Madam Fate |
B ella is a kin-owl- a shapeshifter- who knows the story of how God created Jamaica and how She laughed when She saw what She had done. Through the generations Bella lives on, in one incarnation, then another, always meeting suffering with fortitude, hiding the burden of her strange nature from others. Some of the women whose lives cross hers are young Gracie who seeks comfort for the pain of waiting for her mother who has immigrated to New York, and Mrs. Cummings, who teaches Gracie about the plants in her garden and sends her to look for the mysterious, white star flower known as Madam Fate.
Soho Press, New York: 1999 and Women's Press, London: 1999.
"Extremely lyrical and meditative, Marcia Douglas' Madam Fate is a poetic feast for the imagination." - Edwidge Danticat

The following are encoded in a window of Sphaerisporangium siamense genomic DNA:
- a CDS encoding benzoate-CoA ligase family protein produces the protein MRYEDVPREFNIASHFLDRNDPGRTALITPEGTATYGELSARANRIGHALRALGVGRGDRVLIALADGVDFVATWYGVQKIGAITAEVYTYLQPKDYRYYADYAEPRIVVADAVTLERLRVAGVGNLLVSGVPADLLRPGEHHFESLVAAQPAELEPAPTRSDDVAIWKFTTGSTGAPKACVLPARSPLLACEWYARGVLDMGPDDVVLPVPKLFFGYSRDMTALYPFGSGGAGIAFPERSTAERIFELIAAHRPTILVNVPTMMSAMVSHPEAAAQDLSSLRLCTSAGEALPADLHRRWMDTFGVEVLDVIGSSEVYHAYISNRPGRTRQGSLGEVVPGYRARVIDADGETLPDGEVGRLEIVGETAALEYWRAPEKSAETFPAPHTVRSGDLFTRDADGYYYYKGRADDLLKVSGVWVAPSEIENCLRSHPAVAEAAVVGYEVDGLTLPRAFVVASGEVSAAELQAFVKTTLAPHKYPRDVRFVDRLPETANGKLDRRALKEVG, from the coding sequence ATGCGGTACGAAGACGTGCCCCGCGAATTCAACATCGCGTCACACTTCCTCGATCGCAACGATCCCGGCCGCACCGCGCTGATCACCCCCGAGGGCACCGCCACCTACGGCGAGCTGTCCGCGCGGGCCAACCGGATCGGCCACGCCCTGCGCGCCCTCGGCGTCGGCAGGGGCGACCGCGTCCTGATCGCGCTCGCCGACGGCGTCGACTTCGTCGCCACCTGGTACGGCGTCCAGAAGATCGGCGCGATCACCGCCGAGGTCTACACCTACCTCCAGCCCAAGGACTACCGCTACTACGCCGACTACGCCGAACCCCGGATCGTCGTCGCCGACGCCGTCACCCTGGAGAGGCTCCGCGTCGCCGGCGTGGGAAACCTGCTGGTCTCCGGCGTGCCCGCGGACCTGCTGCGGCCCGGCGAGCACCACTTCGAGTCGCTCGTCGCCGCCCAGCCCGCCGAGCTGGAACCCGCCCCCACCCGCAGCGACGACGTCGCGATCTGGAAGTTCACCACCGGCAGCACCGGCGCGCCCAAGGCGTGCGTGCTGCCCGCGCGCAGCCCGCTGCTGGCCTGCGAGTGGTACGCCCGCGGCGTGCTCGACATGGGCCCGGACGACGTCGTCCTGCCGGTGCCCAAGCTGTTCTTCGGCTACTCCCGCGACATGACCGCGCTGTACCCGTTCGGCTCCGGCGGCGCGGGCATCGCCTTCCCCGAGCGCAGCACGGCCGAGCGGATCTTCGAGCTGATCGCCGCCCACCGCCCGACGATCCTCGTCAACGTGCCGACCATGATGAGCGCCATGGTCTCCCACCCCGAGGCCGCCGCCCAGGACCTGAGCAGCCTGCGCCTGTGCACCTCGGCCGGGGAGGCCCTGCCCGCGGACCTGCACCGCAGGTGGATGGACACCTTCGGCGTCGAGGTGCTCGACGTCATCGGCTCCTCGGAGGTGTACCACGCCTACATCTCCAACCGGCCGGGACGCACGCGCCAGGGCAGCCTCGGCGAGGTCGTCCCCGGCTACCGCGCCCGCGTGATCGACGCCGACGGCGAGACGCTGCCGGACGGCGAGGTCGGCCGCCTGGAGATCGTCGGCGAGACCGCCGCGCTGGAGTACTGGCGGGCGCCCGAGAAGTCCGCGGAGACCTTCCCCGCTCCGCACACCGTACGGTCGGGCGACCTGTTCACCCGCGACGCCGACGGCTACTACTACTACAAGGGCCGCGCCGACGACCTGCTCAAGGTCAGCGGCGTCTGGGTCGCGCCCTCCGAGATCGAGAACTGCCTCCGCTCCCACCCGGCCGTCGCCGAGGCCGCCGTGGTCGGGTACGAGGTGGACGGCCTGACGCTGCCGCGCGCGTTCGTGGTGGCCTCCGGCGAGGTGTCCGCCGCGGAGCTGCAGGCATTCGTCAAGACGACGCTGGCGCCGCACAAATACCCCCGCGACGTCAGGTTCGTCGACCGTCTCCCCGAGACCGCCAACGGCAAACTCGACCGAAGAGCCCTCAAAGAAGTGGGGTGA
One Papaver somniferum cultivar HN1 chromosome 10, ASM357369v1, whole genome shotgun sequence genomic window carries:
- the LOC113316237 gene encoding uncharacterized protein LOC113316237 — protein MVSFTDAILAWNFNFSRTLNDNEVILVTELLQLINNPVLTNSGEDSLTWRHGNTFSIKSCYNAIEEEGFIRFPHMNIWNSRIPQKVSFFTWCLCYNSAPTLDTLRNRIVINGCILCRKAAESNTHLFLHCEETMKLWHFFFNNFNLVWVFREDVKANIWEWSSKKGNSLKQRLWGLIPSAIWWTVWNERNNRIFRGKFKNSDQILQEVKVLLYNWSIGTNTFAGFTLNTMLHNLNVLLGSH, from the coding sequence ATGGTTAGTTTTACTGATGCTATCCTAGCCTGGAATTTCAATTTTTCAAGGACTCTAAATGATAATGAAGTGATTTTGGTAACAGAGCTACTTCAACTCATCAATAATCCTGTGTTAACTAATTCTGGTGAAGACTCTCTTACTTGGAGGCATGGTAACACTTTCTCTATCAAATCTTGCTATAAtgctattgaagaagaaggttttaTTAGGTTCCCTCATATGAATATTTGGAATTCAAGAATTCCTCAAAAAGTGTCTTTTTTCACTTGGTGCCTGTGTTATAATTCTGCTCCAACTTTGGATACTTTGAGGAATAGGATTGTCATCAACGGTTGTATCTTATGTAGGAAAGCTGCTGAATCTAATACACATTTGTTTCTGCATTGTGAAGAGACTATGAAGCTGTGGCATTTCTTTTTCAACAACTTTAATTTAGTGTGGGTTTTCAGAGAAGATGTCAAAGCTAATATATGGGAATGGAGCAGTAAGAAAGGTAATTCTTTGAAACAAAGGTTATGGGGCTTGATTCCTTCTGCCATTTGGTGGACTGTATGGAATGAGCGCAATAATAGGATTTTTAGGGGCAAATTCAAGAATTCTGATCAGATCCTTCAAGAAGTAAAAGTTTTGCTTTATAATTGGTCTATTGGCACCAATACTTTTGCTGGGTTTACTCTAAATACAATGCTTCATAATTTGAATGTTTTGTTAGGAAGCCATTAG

"...so flesh-and-warm human- all expressed with such a glory of Caribbean English- that what you are reading is a novel which is hugely uplifting, charged with a revolutionary spirit of language and empathy." - The Morning Star
"a story which tickles the senses and delights the imagination." - Library Journal
"earthy, lyrical and tragic" - Boston Sunday Globe
Electricity Comes to Cocoa Bottom
I n Electricity Comes to Cocoa Bottom the reader is taken on a journey of light, from the rural flicker of the firefly, the half-moonlight of the limbo of exile in the USA, to the sense of connectedness and arrival suggested by the image of the eight-pointed star. It is also a journey of the voice, traversing back and forth across the Atlantic and across the continents, pushing its way through word censors and voice mufflers and ending in tongues of fire.
Peepal Tree Press, 1999
Click here to read a poem and a Poetry Book Society interview with Marcia Douglas.
"Richly evocative... the attractiveness of this collection is much more than simple exoticism" - Robert MacFarlane/Times Literary Supplement
"A rich and very welcome book." - Poetry Book Society Bulletin
"Douglas understands that if we lose our stories and the stories of those who came before us, we lose our sense of who we are." - Asheville Poetry Review